- You can at any time choose to go into 16bits/channel mode or back to 8bits/channel. I recommend you to always work in 16bits/channel when possible, this is more heavy on the computer and some of Photoshop's filters will not be usable, BUT you will get a LOT greater depth in your normals and superb gradients.


Here is a simple photo that I greyscaled. This is going to be the base for this particular example.

I simply converted this photo (make sure to make a copy of your layer first) to a normal map using nDo. I did not change any settings, this is all default. As you can see it looks pretty blurry, not necessarily what I want. At least not this intense. The default setting is to use "Smooth" as technique (marked with red in the image).

Here is the same image using another technique: "Chisel Hard", this will generally generate something very sharp and pretty subtle, even at high intensities, it will stay as sharp no matter what bevel radius you use.

Moving on to the third and last kind of technique: "Chisel Soft", which will generate something similar to the Chisel Hard setting except here you have total control over intensity and bevel radius.

Here I made something PROBABLY useless, but it is just to show some of what you can get out of this simple photo using some extreme settings. I used Chisel Soft, a bevel radius of 32 and an intensity of 1000.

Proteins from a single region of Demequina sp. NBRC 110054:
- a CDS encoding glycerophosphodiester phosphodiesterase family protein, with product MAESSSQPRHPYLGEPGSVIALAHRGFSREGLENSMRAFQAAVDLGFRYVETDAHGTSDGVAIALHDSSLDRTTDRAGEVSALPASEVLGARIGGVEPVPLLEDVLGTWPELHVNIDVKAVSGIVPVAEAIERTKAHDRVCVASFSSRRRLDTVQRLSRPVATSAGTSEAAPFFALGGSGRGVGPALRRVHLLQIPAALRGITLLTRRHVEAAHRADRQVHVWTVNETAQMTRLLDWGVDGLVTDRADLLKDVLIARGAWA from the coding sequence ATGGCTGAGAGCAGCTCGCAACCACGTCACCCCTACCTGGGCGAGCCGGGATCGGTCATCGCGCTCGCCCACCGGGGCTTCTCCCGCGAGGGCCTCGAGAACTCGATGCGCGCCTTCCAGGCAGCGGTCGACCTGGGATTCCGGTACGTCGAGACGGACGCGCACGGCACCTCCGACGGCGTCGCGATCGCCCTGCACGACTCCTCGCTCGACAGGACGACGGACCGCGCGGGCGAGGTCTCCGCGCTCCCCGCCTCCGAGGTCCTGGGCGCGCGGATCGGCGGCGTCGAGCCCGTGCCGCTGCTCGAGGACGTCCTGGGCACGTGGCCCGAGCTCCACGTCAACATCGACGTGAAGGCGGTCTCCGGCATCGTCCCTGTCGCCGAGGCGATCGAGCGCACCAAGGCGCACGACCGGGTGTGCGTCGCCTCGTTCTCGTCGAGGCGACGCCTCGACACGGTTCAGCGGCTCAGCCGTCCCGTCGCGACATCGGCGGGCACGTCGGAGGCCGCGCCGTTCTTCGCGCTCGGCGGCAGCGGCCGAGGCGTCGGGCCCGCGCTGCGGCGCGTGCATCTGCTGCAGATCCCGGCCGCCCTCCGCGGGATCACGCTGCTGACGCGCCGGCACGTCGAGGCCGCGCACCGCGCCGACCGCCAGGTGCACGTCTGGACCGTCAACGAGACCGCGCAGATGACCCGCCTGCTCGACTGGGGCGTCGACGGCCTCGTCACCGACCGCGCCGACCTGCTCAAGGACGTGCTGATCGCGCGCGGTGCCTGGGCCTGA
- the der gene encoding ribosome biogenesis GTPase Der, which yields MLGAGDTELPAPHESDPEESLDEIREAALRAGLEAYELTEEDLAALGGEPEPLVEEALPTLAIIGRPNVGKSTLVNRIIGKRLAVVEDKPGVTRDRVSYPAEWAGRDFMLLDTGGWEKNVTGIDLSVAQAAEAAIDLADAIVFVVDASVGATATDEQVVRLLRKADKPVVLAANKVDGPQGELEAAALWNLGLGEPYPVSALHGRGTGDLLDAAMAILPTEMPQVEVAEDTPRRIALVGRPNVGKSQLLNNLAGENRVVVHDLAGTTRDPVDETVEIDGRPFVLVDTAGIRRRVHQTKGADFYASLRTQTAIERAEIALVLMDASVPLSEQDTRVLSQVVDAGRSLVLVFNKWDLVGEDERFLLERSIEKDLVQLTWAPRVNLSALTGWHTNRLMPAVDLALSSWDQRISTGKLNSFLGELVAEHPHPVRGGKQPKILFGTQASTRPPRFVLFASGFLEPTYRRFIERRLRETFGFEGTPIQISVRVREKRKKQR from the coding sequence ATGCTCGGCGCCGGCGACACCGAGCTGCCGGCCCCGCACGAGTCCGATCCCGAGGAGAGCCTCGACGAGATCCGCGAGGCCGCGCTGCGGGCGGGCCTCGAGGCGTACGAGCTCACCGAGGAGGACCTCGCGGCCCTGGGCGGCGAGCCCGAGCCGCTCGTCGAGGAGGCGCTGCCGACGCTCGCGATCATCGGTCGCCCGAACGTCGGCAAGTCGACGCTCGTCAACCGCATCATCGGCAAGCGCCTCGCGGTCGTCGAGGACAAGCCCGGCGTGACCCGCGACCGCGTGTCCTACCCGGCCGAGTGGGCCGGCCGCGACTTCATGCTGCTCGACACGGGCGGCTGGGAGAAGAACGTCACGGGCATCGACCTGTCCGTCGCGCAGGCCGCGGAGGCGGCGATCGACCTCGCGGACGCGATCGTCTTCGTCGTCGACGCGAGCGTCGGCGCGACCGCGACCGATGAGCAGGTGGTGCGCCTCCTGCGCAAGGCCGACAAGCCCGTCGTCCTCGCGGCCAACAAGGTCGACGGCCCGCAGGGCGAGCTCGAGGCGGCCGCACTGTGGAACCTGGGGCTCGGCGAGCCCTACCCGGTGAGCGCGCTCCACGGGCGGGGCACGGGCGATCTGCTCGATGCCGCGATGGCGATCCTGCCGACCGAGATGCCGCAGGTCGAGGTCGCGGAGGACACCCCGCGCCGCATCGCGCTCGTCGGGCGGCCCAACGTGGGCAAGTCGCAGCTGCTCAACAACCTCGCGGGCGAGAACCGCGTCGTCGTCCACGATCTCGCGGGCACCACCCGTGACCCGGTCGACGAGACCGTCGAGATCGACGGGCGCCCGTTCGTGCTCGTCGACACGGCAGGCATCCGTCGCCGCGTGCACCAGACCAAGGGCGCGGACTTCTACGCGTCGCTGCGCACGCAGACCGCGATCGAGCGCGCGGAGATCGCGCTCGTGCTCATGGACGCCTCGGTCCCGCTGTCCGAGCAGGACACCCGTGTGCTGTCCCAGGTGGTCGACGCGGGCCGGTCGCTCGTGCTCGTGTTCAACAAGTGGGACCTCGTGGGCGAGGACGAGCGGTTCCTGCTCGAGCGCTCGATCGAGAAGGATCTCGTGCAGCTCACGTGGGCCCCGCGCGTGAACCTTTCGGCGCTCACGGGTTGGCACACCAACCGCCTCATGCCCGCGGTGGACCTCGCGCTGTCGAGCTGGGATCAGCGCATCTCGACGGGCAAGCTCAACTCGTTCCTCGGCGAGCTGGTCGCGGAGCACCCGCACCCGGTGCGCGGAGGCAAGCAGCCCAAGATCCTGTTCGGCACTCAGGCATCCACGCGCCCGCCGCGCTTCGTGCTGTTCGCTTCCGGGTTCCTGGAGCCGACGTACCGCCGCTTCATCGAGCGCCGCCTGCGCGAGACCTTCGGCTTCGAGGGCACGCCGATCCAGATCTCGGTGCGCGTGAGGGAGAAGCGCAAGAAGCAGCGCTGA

You can also control smoothness/blurriness of your image, this can be VERY useful when you want to overlay something very subtle on more high and mid frequency details.

If you look at all the above examples and at the image below I simply combined them using various bevel radius, intensities and most importantly different blending modes (I almost only use "Normal" and "Overlay" blending). These are the same blending modes you have in regular Photoshop.
Remember that you have total control of every layer group you create, I always try to have some high, mid and low frequency detail no matter what I do. In all these cases I have only used the "Instatiate" option to create new layers on with different settings without having to copy up the same photo a whole lot.